Of course, not being a Communist Party member, the higher-ranking position of Party Secretary in the ministry will be held by Sun Jinlong

. . . .

Germany’s commitment to 50% to 55% emission cuts was one of the tangible results of Petersberg — as earlier indications suggested the government was fudging.

Yet that is not enough for some in the European Parliament.

Swedish MEP Jytte Guteland, who is leading talks on behalf of MEPs, told a local radio station that she wants to see a 65% target for 2030.

The move was lauded by Greenpeace.

But it is unlikely to win the backing of the majority of MEPs. The largest grouping in parliament the EPP said it was only ready to back a 50% target without a commitment from the U.S. and China to match stretched targets.

“The EPP (European People’s Party) wants to set CO2 emission targets to at least 50% by 2030 with an option to increase this to 55% if certain conditions are met,” vice chair of the grouping and Dutch MEP Esther deLange said.

In any event, the chair of the Environment Committee Pascal Canfin has already said that a 55% target is what he sees as being the ultimate compromise. In an interview last month he said, “There is no majority below because that would not be science based. And there is no majority beyond, because going above 55% would be too fast and disruptive for the industrial sectors concerned, for example, in countries like Poland.”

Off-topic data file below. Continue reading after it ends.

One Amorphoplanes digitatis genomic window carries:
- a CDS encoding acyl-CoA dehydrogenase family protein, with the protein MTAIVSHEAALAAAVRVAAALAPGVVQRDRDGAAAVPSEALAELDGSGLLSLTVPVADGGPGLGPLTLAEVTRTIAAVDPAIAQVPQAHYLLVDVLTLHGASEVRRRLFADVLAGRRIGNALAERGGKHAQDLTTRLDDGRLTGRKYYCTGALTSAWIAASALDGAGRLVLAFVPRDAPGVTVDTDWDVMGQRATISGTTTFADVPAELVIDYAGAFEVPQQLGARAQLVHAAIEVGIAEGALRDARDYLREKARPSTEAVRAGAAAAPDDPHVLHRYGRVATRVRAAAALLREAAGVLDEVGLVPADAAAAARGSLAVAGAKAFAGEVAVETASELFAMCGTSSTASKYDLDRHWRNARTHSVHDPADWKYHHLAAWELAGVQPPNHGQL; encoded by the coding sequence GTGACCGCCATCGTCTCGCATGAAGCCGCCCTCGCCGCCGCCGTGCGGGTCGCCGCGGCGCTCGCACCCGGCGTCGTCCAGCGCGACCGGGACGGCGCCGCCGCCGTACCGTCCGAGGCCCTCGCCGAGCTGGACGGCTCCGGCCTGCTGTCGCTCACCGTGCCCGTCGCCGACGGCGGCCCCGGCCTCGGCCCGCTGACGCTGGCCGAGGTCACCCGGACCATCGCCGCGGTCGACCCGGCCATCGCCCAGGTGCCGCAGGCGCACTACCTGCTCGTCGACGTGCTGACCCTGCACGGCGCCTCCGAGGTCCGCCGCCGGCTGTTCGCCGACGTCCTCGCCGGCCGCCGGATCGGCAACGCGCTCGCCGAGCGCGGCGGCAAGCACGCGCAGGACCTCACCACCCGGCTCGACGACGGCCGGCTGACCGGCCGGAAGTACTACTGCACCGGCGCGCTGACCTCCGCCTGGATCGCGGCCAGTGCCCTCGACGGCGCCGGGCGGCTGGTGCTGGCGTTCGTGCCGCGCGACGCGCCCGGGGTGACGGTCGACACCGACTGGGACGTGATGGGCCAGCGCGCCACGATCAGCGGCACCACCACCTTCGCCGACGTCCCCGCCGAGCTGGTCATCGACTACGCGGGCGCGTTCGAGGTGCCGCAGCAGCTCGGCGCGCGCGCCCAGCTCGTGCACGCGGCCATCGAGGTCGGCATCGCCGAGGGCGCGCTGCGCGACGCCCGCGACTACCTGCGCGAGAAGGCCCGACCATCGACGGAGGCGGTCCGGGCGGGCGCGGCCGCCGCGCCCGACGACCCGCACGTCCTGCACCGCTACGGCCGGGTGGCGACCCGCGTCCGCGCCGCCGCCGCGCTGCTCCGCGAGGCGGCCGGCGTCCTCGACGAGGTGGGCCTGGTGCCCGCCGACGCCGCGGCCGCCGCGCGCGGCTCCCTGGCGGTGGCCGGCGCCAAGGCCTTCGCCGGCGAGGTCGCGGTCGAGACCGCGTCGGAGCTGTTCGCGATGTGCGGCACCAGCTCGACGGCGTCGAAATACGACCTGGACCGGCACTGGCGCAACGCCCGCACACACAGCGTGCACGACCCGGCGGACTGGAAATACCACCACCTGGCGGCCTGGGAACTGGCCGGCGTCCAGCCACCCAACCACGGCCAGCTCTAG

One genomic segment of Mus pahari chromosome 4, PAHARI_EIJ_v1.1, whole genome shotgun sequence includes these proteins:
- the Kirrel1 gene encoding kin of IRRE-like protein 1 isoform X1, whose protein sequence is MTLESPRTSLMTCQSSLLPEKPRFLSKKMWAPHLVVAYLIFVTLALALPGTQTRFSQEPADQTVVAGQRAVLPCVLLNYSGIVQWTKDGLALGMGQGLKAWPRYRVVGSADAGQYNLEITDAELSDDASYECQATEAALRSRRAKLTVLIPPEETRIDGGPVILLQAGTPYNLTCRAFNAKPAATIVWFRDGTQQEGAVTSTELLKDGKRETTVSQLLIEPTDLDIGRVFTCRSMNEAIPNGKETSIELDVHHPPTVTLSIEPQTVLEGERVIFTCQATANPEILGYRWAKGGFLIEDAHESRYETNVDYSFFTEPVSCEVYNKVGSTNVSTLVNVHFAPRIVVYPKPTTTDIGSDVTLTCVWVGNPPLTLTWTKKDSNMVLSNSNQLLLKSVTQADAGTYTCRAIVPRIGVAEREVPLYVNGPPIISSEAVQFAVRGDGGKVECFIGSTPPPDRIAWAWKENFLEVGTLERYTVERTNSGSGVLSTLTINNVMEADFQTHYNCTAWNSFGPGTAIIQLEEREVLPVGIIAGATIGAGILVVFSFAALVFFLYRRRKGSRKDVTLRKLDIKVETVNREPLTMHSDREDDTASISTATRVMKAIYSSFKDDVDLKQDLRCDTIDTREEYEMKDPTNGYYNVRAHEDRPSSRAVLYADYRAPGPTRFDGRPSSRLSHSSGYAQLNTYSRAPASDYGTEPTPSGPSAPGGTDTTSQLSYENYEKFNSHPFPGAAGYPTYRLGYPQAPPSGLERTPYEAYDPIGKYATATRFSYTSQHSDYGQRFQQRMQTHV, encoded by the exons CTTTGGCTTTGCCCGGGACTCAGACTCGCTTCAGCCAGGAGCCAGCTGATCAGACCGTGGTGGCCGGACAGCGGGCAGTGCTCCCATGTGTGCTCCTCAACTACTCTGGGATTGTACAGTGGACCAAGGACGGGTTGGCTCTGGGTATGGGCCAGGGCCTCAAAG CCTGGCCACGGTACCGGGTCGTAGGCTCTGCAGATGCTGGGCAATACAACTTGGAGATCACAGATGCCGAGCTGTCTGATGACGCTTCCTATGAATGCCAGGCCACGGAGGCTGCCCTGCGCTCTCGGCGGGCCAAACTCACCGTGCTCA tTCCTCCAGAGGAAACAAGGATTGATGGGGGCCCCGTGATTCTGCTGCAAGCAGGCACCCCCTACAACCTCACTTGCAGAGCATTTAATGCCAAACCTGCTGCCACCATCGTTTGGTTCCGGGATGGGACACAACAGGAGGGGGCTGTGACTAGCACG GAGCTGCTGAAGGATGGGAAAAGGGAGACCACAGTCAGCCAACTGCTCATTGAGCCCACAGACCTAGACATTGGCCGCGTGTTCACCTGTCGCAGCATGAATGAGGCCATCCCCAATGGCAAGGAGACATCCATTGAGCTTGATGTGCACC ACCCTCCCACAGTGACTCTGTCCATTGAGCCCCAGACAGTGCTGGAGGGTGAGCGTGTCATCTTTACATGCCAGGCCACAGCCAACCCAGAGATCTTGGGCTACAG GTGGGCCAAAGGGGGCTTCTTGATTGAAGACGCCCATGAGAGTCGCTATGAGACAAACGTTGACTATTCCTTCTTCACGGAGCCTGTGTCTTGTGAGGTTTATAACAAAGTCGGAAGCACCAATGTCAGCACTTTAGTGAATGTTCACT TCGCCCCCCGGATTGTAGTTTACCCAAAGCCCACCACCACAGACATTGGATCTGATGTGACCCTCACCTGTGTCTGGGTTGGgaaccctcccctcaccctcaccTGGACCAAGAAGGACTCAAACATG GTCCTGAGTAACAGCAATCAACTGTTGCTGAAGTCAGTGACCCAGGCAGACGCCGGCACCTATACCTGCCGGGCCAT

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The Petersberg Summit is marking its 10th anniversary this year.

It gains its name from the splendid Hotel Petersberg near the pre-Unification capital of Bonn and where the first conference was held in 2010.

Merkel convened the international dialogue following the spectacular failure of climate negotiations in Copenhagen the previous year.

The Hotel Petersberg — official guesthouse of the German government — has hosted many famous names down the years, including Neville Chamberlain in 1938, Nelson Mandela in 1990, Boris Yelstin the following year and Britain’s Queen Elizabeth in 1965.

The hotel with its magnificent mountain views was also the venue for Formula One driver Michael Schumacher’s wedding.

At the end of World War II, the hotel became the seat of the Allied High Commission.

The victors must have enjoyed the views from the Petersberg over the city of Konigswinter on the right bank of the River Rhine and Bonn on the opposite side.

After the first PCD in 2009, the conference moved to Berlin. The capital is a more Bohemian setting with some interesting clubs from where to continue the day’s climate deliberations, but hardly as close to nature as Petersberg.

Above, the Hotel Petersberg lends its name to the Petersberg Summit, which is marking its 10th anniversary this year. Photo: Wolkenkratzer/Wikipedia.